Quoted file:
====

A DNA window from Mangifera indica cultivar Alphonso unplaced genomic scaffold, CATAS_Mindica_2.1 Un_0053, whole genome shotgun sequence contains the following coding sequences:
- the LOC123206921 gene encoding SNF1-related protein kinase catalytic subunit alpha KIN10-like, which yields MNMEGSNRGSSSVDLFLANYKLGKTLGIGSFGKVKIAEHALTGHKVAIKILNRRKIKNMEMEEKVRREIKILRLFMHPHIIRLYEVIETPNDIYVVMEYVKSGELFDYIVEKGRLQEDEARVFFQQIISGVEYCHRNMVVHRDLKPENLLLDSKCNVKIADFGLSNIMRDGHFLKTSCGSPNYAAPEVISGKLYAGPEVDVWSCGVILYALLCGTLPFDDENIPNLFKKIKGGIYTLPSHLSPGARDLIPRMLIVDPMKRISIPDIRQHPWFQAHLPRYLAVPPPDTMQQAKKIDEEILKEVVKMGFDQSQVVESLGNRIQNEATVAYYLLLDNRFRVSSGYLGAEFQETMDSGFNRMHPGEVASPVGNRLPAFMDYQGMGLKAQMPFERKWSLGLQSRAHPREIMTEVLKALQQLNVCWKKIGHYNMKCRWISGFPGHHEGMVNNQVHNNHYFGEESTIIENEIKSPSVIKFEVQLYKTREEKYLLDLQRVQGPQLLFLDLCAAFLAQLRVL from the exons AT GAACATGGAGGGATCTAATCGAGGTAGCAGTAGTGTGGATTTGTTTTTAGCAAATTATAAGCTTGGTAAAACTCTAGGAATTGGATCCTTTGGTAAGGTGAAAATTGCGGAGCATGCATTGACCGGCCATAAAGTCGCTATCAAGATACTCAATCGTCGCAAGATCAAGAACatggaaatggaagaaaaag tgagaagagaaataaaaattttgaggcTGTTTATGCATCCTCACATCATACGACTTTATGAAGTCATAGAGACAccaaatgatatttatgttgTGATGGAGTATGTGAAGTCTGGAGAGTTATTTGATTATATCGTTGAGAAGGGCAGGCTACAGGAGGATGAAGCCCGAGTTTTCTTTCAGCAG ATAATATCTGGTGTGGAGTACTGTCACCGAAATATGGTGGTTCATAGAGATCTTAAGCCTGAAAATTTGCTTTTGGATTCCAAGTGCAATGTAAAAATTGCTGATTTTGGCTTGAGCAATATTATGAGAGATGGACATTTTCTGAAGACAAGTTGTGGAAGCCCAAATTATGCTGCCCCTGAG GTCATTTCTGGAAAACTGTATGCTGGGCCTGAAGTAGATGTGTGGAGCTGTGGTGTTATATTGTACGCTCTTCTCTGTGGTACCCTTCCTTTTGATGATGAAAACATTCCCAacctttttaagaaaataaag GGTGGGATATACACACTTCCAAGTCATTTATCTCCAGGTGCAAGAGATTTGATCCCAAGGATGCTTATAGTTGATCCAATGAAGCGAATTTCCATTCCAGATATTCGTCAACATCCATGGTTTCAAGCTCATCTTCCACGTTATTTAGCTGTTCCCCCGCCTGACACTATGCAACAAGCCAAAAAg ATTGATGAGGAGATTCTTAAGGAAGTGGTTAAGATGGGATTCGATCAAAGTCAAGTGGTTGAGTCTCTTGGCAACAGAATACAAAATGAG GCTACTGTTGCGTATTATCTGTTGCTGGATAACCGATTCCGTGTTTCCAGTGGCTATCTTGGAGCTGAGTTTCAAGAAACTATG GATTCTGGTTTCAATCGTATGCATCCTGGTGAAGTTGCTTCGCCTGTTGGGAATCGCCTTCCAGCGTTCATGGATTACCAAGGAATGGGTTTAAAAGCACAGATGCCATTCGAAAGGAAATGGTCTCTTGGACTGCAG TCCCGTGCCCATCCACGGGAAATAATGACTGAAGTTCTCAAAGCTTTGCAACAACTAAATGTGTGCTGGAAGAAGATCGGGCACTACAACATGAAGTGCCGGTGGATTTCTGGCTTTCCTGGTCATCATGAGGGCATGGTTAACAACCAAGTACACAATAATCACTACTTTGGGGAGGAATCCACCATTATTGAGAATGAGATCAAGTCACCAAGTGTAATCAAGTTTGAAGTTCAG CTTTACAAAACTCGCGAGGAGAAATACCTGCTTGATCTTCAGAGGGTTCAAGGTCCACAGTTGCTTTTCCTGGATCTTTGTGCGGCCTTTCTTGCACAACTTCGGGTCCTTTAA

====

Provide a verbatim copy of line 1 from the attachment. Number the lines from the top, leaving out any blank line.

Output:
A DNA window from Mangifera indica cultivar Alphonso unplaced genomic scaffold, CATAS_Mindica_2.1 Un_0053, whole genome shotgun sequence contains the following coding sequences: